To do that, one has to correct the observed optical fluxes for the interstellar extinction. However, the extinction value AV to the pulsar is unknown. It can be roughly estimated from an empirical AVNH relation (Predehl & Schmitt 1995), using NH values obtained above from the X-ray fit. It can also be additionally constrained using the DM distance to the pulsar and the so-called red clump stars from the pulsar field as standard candles for obtaining the AV-distance relation toward the pulsar. Both methods can be combined to provide an independent distance to the pulsar estimates and additional constraints on AV and NH.

3.5.2. Red clump stars and the AV-distance relation

To derive the AV-distance relation toward the pulsar, we followed a method described in López-Corredoira et al. (2002), Cabrera-Lavers et al. (2005), and Güver et al. (2010).

Firstly, we extracted from the 2MASS All-Sky Point Source Catalogue5 about 17 000 stars which are located within 0.3 degrees of the pulsar position (, ) and created the colour-magnitude diagram, K vs. J − K (Fig. 6). The main sequence (left) and red clump (right) branches are clearly resolved in this diagram. We divided the red clump branch into several magnitude bins in the range of 10 < K < 13.3 with a bin size of dK = 0.3. In each of the bins, we constructed a histogram of the star distribution over the J − K colour and found a mean colour by fitting the histogram with a Gaussian. The mean colours for all the bins are marked by filled circles in Fig. 6.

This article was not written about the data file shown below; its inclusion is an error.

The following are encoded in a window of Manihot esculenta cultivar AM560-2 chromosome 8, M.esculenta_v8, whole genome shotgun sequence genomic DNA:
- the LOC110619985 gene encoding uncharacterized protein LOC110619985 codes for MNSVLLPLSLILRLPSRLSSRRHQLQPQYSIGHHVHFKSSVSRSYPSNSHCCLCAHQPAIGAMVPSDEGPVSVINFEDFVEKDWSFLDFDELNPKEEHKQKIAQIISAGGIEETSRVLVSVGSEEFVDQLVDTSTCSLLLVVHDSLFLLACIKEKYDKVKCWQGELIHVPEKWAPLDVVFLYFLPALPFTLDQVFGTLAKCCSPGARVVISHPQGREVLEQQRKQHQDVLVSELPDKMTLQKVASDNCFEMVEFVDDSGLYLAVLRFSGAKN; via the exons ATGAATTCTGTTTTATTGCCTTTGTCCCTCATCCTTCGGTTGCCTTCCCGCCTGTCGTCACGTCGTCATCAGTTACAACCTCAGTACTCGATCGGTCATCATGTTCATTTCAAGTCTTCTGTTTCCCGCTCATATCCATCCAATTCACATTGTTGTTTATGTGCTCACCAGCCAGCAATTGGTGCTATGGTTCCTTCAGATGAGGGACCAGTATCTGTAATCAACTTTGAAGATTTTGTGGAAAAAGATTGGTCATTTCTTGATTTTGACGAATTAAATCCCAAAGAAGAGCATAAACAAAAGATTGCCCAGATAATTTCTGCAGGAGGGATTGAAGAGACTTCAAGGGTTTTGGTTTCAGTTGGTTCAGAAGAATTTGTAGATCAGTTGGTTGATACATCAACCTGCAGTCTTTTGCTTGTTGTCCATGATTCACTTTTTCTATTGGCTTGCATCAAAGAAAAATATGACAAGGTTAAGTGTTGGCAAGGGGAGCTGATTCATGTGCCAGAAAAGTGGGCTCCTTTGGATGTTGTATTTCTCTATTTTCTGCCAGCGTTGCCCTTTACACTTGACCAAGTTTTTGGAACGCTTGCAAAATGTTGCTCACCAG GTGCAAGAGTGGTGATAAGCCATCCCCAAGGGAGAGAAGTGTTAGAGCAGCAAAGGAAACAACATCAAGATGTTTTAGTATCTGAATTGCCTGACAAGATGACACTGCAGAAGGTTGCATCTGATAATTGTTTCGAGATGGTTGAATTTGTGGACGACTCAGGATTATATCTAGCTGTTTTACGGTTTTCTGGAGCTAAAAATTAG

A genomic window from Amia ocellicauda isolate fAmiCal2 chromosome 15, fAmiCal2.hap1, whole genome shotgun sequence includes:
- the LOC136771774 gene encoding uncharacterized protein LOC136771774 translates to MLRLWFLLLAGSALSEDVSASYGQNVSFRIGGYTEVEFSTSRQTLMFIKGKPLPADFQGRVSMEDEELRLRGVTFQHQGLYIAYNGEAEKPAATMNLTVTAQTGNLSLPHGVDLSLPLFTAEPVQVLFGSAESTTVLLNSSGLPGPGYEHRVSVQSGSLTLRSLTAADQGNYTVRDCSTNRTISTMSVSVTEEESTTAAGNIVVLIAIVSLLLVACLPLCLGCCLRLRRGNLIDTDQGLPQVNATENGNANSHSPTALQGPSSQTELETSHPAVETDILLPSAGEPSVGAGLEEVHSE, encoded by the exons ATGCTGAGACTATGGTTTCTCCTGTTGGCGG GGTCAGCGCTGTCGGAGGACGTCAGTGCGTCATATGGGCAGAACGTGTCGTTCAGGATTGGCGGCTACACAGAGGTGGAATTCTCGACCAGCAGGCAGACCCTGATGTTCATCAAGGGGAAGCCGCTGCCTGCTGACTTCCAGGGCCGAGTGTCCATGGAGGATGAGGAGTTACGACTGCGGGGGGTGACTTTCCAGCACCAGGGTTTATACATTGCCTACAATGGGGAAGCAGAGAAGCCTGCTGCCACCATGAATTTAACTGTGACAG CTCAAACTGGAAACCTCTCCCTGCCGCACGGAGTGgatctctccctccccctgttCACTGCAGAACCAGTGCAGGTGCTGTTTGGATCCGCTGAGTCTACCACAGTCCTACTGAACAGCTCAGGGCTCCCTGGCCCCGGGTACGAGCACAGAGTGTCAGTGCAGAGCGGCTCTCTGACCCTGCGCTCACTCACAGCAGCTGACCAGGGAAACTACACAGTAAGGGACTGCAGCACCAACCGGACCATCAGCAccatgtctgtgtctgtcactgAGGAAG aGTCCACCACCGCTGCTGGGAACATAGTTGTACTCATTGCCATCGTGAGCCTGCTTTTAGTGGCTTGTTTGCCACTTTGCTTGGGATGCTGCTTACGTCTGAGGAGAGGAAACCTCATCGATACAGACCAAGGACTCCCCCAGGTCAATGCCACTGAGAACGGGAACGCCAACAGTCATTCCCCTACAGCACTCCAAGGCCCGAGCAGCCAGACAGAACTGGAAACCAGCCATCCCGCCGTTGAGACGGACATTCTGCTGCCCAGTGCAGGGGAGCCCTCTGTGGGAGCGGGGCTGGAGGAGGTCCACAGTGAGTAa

Secondly, for the red-clump population we accepted an absolute magnitude MK =  −1.62 ± 0.03, and intrinsic colour (J − K)0 = 0.68 ± 0.07 (López-Corredoira et al. 2002; Cabrera-Lavers et al. 2005; Güver et al. 2010). Using that and the above colour fits, for each of the bins we calculated the K-band extinction, AK = ce[(J − K) − (J − K)0], where ce = 0.657 (Rieke & Lebofsky 1985), and the distance D = 10(mK − MK + 5 − AK)/5 pc. Combining the results for all the bins, and using the relationship AK = 0.112AV (Rieke & Lebofsky 1985), we obtained the AV-distance dependence for the pulsar line of sight, which is shown in Fig. 7 by a red curve.

thumbnail Fig. 6

Near-infrared colour-magnitude diagram of the stars located within 0.3 deg of the pulsar position (, ), taken from the 2MASS All-Sky Point Source Catalogue. Filled circles point to the mean positions of the red clump stars for each magnitude bin (see text).

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thumbnail Fig. 7

The derived AV-distance relations for the line of sight toward the pulsar (red) and for lines shifted by +0.5 (blue) and −0.5 (orange) degrees away from the pulsar along the Galactic longitude.